NHL Morning Coffee Headlines – May 19, 2017

Anaheim Ducks winger Corey Perry (10) celebrates his overtime goal against the Nashville Predators in Game 4 of the 2017 Western Conference Final.

Ducks even Western Conference Final at 2 games apiece, plus updates on the Senators, Penguins & more in your NHL morning coffee headlines. 

NHL.COM: Corey Perry’s overtime goal gave the Anaheim Ducks a 3-2 victory over the Nashville Predators in Game 4 of the Western Conference Final, knotting the series at two games apiece and handing the Predators their first home-ice loss in the 2017 postseason.

The Predators overcame a 2-0 deficit on third-period goals by P.K. Subban and Filip Forsberg to force overtime. Predators captain Mike Fisher left the game in the third period with a possible head injury and didn’t return. 

TRIBLIVE.COM/OTTAWA SUN: Pittsburgh Penguins head coach Mike Sullivan isn’t tipping his hand on whether he’ll start Marc-Andre Fleury or Matt Murray in Game 4 of the Eastern Conference Final tonight. The Ottawa Senators, however, aren’t concerned over who they face in the Penguins net. 

SPECTOR’S NOTE: Game 4 could prove the crucial one in this series. The Senators hold a 2-1 series lead, holding the usually lethal Penguins offense to just three goals. If the injury-battered Pens can’t find a way to overcome Ottawa’s smothering defensive system tonight, they’ll be returning to Pittsburgh facing elimination in Game 5.

TSN;  Minnesota Wild owner Craig Leipold expressed buyer’s remorse over his club acquiring center Martin Hanzal from the Arizona Coyotes before the trade deadline. Hanzal’s presence didn’t help the Wild avoid first-round elimination in the 2017 playoffs. 

 YAHOO SPORTS: The agent for Nashville Predators center Mike Ribeiro said his client suffered an alcohol relapse before the Christmas holidays. He’s currently resting at home in Nashville hoping to get better and could make a decision on his hockey future soon. 

SPECTOR’S NOTE: Hopefully Ribeiro finds the help he needs to continue his recovery. The 37-year-old’s NHL career is probably over. His performance significantly declined this season and the Preds couldn’t find any takers when he submitted a trade request. He was placed on waivers in February and finished the season in the AHL. 

TAMPA BAY TIMES: Lightning general manager Steve Yzerman is interested in bringing back goaltender Peter Budaj next season. Budaj is eligible for unrestricted free agency in July. 

NEWSDAY: The New York Islanders named Luke Richardson as an assistant coach. 

ARIZONA SPORTS: The Arizona Coyotes promoted Steve Sullivan to assistant general manager.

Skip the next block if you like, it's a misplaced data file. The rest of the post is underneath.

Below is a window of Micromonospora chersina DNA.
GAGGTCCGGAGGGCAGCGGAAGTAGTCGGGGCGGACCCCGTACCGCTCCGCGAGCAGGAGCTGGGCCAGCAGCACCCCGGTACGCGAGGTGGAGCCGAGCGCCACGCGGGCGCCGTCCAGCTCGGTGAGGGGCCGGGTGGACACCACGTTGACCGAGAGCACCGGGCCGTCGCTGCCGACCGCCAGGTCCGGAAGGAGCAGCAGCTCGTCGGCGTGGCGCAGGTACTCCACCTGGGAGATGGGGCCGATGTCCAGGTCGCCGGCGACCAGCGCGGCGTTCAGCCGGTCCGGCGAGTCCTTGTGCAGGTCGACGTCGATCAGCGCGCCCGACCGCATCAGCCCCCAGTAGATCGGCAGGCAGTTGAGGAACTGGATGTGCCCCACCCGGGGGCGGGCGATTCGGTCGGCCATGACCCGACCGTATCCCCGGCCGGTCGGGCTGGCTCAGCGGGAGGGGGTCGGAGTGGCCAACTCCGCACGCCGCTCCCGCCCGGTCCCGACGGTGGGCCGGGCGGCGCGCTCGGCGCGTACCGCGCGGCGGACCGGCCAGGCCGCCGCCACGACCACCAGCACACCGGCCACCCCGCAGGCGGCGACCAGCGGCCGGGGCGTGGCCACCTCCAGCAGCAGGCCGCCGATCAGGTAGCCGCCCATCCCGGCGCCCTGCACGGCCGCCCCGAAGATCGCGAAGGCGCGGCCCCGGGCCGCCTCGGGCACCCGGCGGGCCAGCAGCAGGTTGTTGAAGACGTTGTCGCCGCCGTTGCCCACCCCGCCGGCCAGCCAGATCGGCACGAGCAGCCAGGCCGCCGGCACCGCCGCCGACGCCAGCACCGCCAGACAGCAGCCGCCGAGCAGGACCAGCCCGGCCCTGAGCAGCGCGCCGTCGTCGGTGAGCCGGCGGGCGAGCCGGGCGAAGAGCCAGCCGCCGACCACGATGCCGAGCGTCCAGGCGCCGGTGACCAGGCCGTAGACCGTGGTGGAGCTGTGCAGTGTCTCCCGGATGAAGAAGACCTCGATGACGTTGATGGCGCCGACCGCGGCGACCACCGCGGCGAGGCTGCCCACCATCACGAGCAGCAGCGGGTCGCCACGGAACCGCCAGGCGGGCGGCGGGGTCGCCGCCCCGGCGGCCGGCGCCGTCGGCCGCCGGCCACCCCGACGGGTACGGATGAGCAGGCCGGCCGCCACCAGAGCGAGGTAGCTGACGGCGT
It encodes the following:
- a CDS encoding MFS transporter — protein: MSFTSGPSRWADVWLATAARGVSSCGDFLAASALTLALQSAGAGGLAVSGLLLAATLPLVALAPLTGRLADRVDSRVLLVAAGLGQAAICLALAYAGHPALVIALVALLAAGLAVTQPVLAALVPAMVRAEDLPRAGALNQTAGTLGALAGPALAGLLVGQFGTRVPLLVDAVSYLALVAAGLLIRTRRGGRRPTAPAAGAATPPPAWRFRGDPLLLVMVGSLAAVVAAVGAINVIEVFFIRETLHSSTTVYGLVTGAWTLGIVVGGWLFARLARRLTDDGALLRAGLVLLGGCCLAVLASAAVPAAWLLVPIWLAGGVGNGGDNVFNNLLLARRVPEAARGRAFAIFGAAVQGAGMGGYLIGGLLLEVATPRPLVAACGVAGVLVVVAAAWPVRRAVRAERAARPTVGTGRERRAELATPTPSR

THE DENVER POST: Lee Hee-beom, head of the 2018 Pyeongchang Winter Olympics organizing committee, said his group is ready to cooperate with the NHL in hopes the league will allow its players to participate in the Games. 

SPECTOR’S NOTE: I believe that ship has sailed. The team owners appear adamant against participating in the 2018 Winter Olympics. It’ll take significant concessions from the IOC to change their minds. 


NHL Morning Coffee Headlines – November 15, 2016

NHL Morning Coffee Headlines – November 15, 2016

Eric Lindros, Sergei Makarov, Rogie Vachon and the late Pat Quinn were officially inducted into the Hockey Hall of Fame on Nov. 14, 2016.

Eric Lindros, Sergei Makarov, Rogie Vachon and the late Pat Quinn were officially inducted into the Hockey Hall of Fame on Nov. 14, 2016.

Hall of Fame inductions, stars of the week, injury updates & more in your NHL morning coffee headlines. 

NHL.COM: Eric Lindros, Rogie Vachon, Sergei Makarov and the late Pat Quinn were officially inducted last night into the Hockey Hall of Fame. 

SPECTOR’S NOTE: Long overdue for all four. Lindros was the dominant player of the mid-1990s and might have achieved more success if multiple concussions hadn’t shortened his career. Vachon was one of the best goalies of the late-1960s and early 1970s, Makarov was one of the great Russian players of all time and Quinn one of the NHL’s great coaches. 

Boston Bruins goaltender Tuukka Rask, Winnipeg Jets center Mark Scheifele and Nashville Predators netminder Pekka Rinne are the NHL’s three stars for the week ending Nov. 13

Andrei Vasilevskiy made 34 saves, including 20 in the third period, and Nikita Kucherov had a goal and an assist as the Tampa Bay Lightning blanked the New York Islanders 4-0. Earlier in the day, the Isles learned defenseman Travis Hamonic was returning earlier than expected from a broken thumb, while blueliner Dennis Seidenberg doesn’t require surgery on his broken jaw. Meanwhile, Lightning defenseman Anton Stralman (day-to-day, upper-body injury) could miss the remainder of the club’s five-game road trip. 

THE DENVER POST: Colorado Avalanche center Matt Duchene (head injury) won’t play in tonight’s game against the LA Kings. 

ESPN: Blindside hits and expansions rules are among the topics of discussion in today’s meeting of NHL general managers in Toronto. 

TSN: NHL commissioner Gary Bettman doubts the team owners are willing to shut down the league to participate in the 2018 Winter Olympics. The International Olympic Committee’s been unwilling to budge on its resistance to picking up out-of-pocket costs, such as travel and insurance, as it did in the previous five Winter Olympics

SPECTOR’S NOTE: It’s growing increasingly unlikely the NHL will fully participate in those Games. Some players, such as Washington’s Alex Ovechkin, could still insist on taking part. That could create some tension between the league and the NHL Players Association, and perhaps between some players and their respective NHL teams. 

ARIZONA SPORTS: The Arizona Coyotes and Arizona State University are taking the first step toward the construction of a new 16,000-seat arena near the city of Tempe.  While this is not an agreement to build on that site, there’s optimism the Coyotes can meet all the requirements for the construction to go through. 

THE GLOBE AND MAIL: Facing financial pressures, Russia’s Kontinental Hockey League is considering cutting some teams. 

SPECTOR’S NOTE: Far too many KHL teams are supported by Russian oil oligarchs. The steep decline in oil prices over the last two years have plunged some of those teams deeply into debt.